Editor’s Notes: (1) Democracy counts on voters voting; please vote on November 6! (2) This post is written by three undergraduates who spent much of their summer working on gerrymandering. I invited them to share their experiences applying their mathematical and statistical know-how, and working in a multi-disciplinary group to tackle this societal problem. Redistricting affects the House of Representatives, members of which stand for election every two years. Redistricting is a decennial process and the next round will occur as soon as 2020 Census numbers are established. States should have their new maps in place for the 2022 midterm elections.
Our names are Ruth Buck, Katie Jolly, and Katya Kelly. We spent this past summer as undergraduate fellows at the Voting Rights Data Institute (VRDI), a program of the Metric Geometry and Gerrymandering Group (MGGG). We are a combination of recent graduates and seniors in the geography and applied math/statistics departments at Macalester College in Saint Paul, MN. The program was a group of 52 undergraduate and graduate students interested in applying math and computer science to redistricting and voting rights. Over the course of the summer, participants worked on projects related to graph theory, software development, operationalizing state rules for districting, and a wide variety of other topics.
Each week we filled out a survey about our interests and goals and then were assigned to work on one of many projects. Each project group focused on one aspect of gerrymandering research and then presented their work in an informal session at the end of the week. Some groups had more of a theoretical focus, while other groups were much more applied. Then, the next week the process began again.
We rotated projects for the first three or four weeks and then chose a few to focus on for the remainder of the summer. One group created an open-source software to allow community members to create districting plans interactively while another explored discrete compactness measures. An overarching goal of VRDI was to build software that uses a Markov chain Monte Carlo algorithm to explore the space of possible districting plans to evaluate gerrymandering. Participants worked on this project throughout the entire summer, writing and rewriting thousands of lines of code. There were dozens of other projects, many of which are freely available and open-source on the MGGG GitHub page.
The main project that the three of us worked on was creating a shapefile of Ohio’s precinct boundaries. The precinct is the smallest geographic unit that election results are reported at. To do any sort of meaningful, high-resolution analysis of election results, one has to have access to precinct boundaries. The problem that arises here is that for most states, there is no central repository where precinct boundaries are stored.
While states like Minnesota and California store their precinct boundaries on the Secretary of State website for public use, most states, including Ohio, leave the creation and storage of precinct boundaries completely up to the counties. More populous counties are able to employ GIS specialists to manage their precinct boundaries and other spatial data, but smaller counties often lack the resources.
Our project involved many telephone calls to each of the 88 Ohio counties, digitizing hundreds of PDF and paper maps, and innovating ways to use the Ohio voterfile to interpolate precinct boundaries in areas where no other information was available. A voterfile is a list of registered voters that often also includes information about voting history. In Ohio this data is publicly available, but that is not the case in every state.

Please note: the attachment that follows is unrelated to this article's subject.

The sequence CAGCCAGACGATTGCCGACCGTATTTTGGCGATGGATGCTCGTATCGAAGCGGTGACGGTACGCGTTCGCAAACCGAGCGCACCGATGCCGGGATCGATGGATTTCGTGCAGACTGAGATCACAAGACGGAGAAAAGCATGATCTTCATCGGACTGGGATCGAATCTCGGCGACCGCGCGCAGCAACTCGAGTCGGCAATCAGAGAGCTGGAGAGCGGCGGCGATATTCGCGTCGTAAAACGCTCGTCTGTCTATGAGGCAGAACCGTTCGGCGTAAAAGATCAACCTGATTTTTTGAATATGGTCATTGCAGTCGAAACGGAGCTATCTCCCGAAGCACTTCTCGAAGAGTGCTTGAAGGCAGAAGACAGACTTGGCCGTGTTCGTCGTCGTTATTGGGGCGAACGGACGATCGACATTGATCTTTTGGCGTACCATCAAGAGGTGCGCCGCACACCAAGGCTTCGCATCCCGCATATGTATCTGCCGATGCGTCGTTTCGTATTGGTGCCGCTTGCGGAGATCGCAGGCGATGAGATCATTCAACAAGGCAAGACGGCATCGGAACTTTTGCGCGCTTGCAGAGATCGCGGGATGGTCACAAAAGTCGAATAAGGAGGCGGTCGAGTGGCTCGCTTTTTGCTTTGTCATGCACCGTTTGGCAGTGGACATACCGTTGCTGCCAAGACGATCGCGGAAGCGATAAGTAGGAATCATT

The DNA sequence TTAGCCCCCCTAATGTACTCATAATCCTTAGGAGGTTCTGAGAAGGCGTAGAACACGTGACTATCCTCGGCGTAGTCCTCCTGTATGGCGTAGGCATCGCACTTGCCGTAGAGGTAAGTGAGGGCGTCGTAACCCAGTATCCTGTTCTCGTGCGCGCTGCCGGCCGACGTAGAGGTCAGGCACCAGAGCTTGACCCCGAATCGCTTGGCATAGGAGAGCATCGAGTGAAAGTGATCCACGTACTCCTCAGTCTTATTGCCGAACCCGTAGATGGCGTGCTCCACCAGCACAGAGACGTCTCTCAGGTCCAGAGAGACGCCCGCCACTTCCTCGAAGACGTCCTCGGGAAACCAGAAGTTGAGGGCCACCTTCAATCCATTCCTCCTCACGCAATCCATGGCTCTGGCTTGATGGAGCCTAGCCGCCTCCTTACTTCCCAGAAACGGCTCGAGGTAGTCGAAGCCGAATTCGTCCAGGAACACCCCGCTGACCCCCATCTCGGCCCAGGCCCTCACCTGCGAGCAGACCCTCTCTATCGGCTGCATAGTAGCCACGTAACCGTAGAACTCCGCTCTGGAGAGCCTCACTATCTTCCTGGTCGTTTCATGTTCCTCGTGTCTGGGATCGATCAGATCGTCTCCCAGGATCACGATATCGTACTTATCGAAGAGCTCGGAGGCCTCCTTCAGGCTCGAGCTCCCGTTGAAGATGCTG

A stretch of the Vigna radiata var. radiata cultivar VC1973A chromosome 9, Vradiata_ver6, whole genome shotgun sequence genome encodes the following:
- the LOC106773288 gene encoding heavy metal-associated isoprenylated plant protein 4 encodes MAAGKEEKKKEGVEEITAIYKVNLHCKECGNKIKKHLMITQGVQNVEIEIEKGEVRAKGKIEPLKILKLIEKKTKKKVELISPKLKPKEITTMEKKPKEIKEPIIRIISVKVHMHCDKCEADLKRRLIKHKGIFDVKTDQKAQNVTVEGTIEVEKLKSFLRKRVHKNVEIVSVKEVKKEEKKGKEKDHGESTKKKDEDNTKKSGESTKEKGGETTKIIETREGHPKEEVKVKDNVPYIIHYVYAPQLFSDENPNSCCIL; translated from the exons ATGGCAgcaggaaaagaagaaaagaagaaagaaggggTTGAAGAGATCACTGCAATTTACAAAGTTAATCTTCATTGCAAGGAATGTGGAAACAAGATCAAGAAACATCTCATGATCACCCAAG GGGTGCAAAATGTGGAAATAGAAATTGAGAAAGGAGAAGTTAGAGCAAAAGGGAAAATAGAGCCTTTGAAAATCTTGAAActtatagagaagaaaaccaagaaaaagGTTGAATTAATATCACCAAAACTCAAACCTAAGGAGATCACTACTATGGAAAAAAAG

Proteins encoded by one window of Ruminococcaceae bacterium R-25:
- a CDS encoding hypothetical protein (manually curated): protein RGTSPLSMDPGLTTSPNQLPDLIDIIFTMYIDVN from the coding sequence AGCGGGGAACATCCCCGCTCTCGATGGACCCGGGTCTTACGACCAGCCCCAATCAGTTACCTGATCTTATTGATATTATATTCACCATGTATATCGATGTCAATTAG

Not only were we responsible for coordinating the efforts of sometimes more than twenty people, but we were also responsible for teaching the vast majority of whom who had never used GIS how to digitize maps. We gained skills in organization, documentation, and writing clear, concise help guides.
The role of math and statistics in policy issues is often underappreciated. The work we did this summer made clear to us how intertwined math and politics really are. For example, take some state’s rules for redistricting, which may require that a redrawn district be “compact.” Compactness is a complicated mathematical concept with many acceptable approaches. The decision to take one approach over another can have a significant impact on the political environment of the new district.
In public policy, it’s important to be able to communicate results clearly and effectively. Statistics are important not only in terms of reporting numbers but also for providing meaningful interpretations of what these numbers imply. It’s easy to get lost in technical terms, but being able to explain the work to the appropriate audience is invaluable in the world of voting rights.
Gerrymandering is detrimental to the sustainability of our most basic civil rights. MGGG is active and seeking innovative ideas to help combat partisan gerrymandering in redistricting. With the 2020 census approaching, there is an abundance of work to be done in a variety of disciplines. We encourage anyone who is inspired by the goals of MGGG and concerned about the future of voting rights to get involved with the group. More information is available on their website.
We would like to acknowledge the work of Moon Duchin, Justin Solomon, Daryl DeFord, and Aidan Kestigian in organizing a spectacular summer program. Thank you also to the the MIT Prof. Amar G. Bose Research Grant and the Jonathan M. Tisch College of Civic Life at Tufts University for funding this opportunity. We are excited to see the Voting Rights Data Institute continue and make a meaningful impact on the future of democracy.